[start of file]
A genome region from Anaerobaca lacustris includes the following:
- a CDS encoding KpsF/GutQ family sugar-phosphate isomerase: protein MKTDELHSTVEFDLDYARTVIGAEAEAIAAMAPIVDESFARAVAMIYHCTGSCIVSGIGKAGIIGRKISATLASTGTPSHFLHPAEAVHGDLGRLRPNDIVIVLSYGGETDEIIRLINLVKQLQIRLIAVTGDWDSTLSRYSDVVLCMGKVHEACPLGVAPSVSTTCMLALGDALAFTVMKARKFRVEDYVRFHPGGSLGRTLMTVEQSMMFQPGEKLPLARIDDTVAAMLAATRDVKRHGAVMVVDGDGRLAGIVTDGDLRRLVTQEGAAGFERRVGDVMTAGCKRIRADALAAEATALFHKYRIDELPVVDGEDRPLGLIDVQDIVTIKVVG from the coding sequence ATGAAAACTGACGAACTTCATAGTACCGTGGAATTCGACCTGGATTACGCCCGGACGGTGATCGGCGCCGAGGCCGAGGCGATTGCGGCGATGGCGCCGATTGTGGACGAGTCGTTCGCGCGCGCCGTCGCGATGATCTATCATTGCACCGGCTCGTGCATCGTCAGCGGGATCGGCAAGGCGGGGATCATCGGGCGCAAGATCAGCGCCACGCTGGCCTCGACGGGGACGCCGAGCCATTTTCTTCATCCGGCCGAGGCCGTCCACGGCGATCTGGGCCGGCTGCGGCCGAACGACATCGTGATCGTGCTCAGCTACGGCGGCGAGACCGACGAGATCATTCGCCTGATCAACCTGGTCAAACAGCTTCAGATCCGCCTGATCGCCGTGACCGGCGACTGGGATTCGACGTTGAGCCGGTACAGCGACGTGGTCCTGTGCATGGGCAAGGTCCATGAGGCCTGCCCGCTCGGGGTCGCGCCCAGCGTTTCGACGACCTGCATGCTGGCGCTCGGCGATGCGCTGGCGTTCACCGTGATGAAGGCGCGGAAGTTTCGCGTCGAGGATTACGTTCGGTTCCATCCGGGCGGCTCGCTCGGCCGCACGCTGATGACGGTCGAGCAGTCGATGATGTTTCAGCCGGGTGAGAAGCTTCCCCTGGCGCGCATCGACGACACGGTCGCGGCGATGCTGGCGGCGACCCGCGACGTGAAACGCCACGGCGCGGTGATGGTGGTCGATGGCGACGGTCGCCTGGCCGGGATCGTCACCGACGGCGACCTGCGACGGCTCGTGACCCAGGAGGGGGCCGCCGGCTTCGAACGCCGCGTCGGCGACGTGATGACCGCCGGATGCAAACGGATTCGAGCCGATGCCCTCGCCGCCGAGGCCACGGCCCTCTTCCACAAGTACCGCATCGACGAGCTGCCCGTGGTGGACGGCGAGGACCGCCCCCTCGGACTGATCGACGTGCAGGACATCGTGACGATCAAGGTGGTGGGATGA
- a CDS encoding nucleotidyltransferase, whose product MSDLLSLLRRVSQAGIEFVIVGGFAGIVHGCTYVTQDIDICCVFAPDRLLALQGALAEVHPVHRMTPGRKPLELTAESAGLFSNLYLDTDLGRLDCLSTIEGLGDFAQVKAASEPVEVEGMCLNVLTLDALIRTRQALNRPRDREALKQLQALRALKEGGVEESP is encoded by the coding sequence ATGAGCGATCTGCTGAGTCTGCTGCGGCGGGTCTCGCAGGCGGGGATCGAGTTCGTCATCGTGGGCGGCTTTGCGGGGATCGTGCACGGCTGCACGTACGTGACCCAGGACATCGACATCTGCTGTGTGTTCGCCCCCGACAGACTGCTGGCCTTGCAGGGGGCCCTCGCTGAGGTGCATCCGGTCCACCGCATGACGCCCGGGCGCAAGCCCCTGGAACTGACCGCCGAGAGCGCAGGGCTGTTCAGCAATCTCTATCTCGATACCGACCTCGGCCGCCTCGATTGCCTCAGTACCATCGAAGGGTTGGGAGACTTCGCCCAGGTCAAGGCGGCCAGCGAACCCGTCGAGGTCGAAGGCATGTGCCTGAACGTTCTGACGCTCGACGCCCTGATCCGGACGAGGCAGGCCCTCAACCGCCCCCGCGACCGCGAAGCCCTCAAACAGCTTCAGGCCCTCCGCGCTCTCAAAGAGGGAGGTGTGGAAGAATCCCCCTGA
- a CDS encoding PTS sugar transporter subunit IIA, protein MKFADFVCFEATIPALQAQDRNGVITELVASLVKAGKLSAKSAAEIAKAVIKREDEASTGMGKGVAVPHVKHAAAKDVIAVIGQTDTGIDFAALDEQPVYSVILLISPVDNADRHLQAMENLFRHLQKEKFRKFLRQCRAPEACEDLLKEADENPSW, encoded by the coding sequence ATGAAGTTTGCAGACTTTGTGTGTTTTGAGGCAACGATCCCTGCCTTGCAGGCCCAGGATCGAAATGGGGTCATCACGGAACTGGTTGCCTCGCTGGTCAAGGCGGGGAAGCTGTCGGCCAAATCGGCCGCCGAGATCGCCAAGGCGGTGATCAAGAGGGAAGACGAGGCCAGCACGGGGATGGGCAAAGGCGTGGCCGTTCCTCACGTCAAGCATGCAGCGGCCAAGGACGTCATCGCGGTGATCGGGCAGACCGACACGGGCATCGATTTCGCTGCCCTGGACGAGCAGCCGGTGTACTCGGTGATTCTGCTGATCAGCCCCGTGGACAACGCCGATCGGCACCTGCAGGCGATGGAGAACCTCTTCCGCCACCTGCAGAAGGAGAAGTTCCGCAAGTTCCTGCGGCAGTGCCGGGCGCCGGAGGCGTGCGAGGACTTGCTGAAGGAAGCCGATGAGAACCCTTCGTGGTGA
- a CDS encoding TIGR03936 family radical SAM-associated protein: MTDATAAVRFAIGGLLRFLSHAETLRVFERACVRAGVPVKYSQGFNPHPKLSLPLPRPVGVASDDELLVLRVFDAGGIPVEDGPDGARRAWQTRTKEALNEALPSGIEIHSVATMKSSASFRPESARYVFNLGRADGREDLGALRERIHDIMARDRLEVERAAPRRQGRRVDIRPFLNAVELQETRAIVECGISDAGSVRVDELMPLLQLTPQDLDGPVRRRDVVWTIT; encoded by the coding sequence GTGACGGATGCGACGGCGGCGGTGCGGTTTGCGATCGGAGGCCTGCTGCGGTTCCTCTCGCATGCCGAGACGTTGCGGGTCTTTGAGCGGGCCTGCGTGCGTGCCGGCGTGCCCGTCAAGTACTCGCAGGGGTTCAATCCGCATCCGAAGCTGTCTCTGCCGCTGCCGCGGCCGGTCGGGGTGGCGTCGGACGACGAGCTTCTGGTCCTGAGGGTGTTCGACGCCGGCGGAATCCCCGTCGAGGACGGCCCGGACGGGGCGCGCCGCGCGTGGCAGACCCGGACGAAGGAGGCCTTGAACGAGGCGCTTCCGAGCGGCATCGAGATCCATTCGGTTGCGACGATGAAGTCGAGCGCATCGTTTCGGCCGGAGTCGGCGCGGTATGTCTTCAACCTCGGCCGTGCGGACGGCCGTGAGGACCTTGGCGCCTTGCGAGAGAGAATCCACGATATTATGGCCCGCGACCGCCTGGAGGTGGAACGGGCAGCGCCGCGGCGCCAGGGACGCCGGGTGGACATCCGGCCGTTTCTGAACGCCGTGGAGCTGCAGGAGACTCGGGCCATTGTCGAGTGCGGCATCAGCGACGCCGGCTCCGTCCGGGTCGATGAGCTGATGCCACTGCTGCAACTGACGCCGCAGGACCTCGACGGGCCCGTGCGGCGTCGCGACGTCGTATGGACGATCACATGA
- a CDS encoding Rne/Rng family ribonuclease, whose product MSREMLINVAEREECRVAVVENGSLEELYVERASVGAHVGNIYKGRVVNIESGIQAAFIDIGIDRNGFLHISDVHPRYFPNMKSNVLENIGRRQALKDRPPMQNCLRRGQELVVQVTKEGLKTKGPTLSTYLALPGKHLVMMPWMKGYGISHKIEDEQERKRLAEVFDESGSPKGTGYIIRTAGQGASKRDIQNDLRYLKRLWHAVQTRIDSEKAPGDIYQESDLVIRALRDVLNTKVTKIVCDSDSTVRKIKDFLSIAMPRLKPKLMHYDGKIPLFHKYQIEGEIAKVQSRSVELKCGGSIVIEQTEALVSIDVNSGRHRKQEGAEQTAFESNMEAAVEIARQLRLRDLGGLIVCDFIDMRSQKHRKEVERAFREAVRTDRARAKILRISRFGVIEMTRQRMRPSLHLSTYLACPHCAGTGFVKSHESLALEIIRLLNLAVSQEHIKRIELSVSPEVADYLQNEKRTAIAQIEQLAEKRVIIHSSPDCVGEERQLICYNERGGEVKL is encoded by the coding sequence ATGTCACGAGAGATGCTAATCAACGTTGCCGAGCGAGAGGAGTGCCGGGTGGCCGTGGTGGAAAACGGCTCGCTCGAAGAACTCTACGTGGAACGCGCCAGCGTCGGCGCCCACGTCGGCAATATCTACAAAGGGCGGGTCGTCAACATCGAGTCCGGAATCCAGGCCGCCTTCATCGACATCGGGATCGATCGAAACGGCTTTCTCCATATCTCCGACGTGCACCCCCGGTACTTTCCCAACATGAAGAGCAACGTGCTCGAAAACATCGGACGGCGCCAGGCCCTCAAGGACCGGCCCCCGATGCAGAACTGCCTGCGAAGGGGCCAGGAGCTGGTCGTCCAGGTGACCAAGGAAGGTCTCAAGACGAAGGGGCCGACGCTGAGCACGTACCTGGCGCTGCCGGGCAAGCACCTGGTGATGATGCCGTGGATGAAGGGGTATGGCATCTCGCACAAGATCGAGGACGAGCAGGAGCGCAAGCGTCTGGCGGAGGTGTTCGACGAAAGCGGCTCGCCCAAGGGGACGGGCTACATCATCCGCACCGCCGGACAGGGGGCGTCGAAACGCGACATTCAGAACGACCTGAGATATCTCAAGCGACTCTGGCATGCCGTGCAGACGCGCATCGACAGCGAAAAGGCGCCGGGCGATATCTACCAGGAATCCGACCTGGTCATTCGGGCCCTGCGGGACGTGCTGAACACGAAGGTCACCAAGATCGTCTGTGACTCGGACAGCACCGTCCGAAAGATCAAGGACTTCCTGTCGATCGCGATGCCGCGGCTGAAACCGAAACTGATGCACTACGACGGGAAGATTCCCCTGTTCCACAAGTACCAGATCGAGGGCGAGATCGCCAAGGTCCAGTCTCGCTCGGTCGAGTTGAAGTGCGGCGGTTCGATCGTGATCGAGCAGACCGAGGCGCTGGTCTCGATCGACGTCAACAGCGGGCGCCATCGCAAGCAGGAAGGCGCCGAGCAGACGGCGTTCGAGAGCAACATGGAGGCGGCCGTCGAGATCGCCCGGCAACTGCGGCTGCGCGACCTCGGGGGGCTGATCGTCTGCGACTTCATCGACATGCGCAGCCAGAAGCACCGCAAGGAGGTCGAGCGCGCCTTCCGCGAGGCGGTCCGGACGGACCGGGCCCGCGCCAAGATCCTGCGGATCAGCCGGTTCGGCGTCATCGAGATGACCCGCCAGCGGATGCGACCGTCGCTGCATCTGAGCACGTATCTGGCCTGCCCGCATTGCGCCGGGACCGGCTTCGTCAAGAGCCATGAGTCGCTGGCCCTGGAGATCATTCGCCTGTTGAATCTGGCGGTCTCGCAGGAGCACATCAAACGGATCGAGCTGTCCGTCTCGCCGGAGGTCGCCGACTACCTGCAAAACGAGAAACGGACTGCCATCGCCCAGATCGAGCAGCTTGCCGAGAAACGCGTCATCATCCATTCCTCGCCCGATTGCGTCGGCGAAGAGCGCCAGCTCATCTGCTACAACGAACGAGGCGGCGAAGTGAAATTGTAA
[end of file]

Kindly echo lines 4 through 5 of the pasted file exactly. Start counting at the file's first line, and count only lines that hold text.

- a CDS encoding PTS sugar transporter subunit IIA, protein MKFADFVCFEATIPALQAQDRNGVITELVASLVKAGKLSAKSAAEIAKAVIKREDEASTGMGKGVAVPHVKHAAAKDVIAVIGQTDTGIDFAALDEQPVYSVILLISPVDNADRHLQAMENLFRHLQKEKFRKFLRQCRAPEACEDLLKEADENPSW, encoded by the coding sequence ATGAAGTTTGCAGACTTTGTGTGTTTTGAGGCAACGATCCCTGCCTTGCAGGCCCAGGATCGAAATGGGGTCATCACGGAACTGGTTGCCTCGCTGGTCAAGGCGGGGAAGCTGTCGGCCAAATCGGCCGCCGAGATCGCCAAGGCGGTGATCAAGAGGGAAGACGAGGCCAGCACGGGGATGGGCAAAGGCGTGGCCGTTCCTCACGTCAAGCATGCAGCGGCCAAGGACGTCATCGCGGTGATCGGGCAGACCGACACGGGCATCGATTTCGCTGCCCTGGACGAGCAGCCGGTGTACTCGGTGATTCTGCTGATCAGCCCCGTGGACAACGCCGATCGGCACCTGCAGGCGATGGAGAACCTCTTCCGCCACCTGCAGAAGGAGAAGTTCCGCAAGTTCCTGCGGCAGTGCCGGGCGCCGGAGGCGTGCGAGGACTTGCTGAAGGAAGCCGATGAGAACCCTTCGTGGTGA
- a CDS encoding TIGR03936 family radical SAM-associated protein: MTDATAAVRFAIGGLLRFLSHAETLRVFERACVRAGVPVKYSQGFNPHPKLSLPLPRPVGVASDDELLVLRVFDAGGIPVEDGPDGARRAWQTRTKEALNEALPSGIEIHSVATMKSSASFRPESARYVFNLGRADGREDLGALRERIHDIMARDRLEVERAAPRRQGRRVDIRPFLNAVELQETRAIVECGISDAGSVRVDELMPLLQLTPQDLDGPVRRRDVVWTIT; encoded by the coding sequence GTGACGGATGCGACGGCGGCGGTGCGGTTTGCGATCGGAGGCCTGCTGCGGTTCCTCTCGCATGCCGAGACGTTGCGGGTCTTTGAGCGGGCCTGCGTGCGTGCCGGCGTGCCCGTCAAGTACTCGCAGGGGTTCAATCCGCATCCGAAGCTGTCTCTGCCGCTGCCGCGGCCGGTCGGGGTGGCGTCGGACGACGAGCTTCTGGTCCTGAGGGTGTTCGACGCCGGCGGAATCCCCGTCGAGGACGGCCCGGACGGGGCGCGCCGCGCGTGGCAGACCCGGACGAAGGAGGCCTTGAACGAGGCGCTTCCGAGCGGCATCGAGATCCATTCGGTTGCGACGATGAAGTCGAGCGCATCGTTTCGGCCGGAGTCGGCGCGGTATGTCTTCAACCTCGGCCGTGCGGACGGCCGTGAGGACCTTGGCGCCTTGCGAGAGAGAATCCACGATATTATGGCCCGCGACCGCCTGGAGGTGGAACGGGCAGCGCCGCGGCGCCAGGGACGCCGGGTGGACATCCGGCCGTTTCTGAACGCCGTGGAGCTGCAGGAGACTCGGGCCATTGTCGAGTGCGGCATCAGCGACGCCGGCTCCGTCCGGGTCGATGAGCTGATGCCACTGCTGCAACTGACGCCGCAGGACCTCGACGGGCCCGTGCGGCGTCGCGACGTCGTATGGACGATCACATGA